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Your garage door could be vulnerable to a hacked children’s messaging toy

Is nothing safe anymore?


Mike Wehner


Posted on Jun 4, 2015   Updated on May 28, 2021, 4:21 pm CDT

There are so many high-tech privacy threats out there that a children’s messaging toy probably doesn’t even register as a potential concern. But Samy Kamkar, a security consultant and talented hacker, has proven that even something as mundane as a Mattel gadget can be used to wreak havoc.

Mattel’s IM Me messenger, which has been out of production for several years, was marketed as a simple web tool that let kids and teens message each other without the need for a traditional cellphone. But Kamkar discovered that it could also be used to open people’s garage doors.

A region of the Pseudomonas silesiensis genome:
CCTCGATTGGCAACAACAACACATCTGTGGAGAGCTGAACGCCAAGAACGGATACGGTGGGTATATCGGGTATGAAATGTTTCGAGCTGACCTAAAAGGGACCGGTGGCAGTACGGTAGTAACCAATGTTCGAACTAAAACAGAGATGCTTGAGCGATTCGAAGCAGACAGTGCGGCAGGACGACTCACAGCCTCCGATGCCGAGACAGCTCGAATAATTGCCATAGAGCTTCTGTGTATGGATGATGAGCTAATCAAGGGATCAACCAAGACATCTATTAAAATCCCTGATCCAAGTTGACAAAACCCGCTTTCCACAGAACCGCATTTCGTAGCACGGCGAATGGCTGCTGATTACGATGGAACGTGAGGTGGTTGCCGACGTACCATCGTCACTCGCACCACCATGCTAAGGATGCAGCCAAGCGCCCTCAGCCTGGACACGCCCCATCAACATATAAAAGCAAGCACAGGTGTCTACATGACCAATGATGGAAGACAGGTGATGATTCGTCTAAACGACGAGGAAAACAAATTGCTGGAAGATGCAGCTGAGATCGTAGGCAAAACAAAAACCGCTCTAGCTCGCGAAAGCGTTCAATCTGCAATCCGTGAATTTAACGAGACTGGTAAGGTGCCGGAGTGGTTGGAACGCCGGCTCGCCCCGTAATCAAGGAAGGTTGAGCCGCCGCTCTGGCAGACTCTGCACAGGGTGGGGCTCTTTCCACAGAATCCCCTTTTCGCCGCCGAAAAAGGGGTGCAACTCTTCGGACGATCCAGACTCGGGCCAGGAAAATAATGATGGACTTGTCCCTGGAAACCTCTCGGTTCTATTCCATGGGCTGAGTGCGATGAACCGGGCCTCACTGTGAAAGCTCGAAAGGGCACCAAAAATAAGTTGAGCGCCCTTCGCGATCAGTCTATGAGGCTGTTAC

Kamkar exploited the gadget’s ability to transmit at a wide range of frequencies, modifying it to rapidly cycle through thousands of possible remote garage-door opener codes in just seconds.

The hacked device works on garage doors that use the same static fixed code every time. Some newer garage-door models have a code-randomization feature that shifts the code with each use, making them much harder to crack. Unfortunately, many antiquated garage doors are still installed in homes—and in some places, still sold to new customers.

Kamkar has provided instructions to help you determine how secure your garage door is. But lest you worry that a new wave of garage-door hackers will suddenly descend on your town, it’s worth noting that Kamkar hasn’t released the working code to the public. He’s keeping it private in order to prevent criminal misuse. 

H/T Wired | Photo via Marcin Wichary/Flickr (CC BY SA 2.0)

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*First Published: Jun 4, 2015, 1:29 pm CDT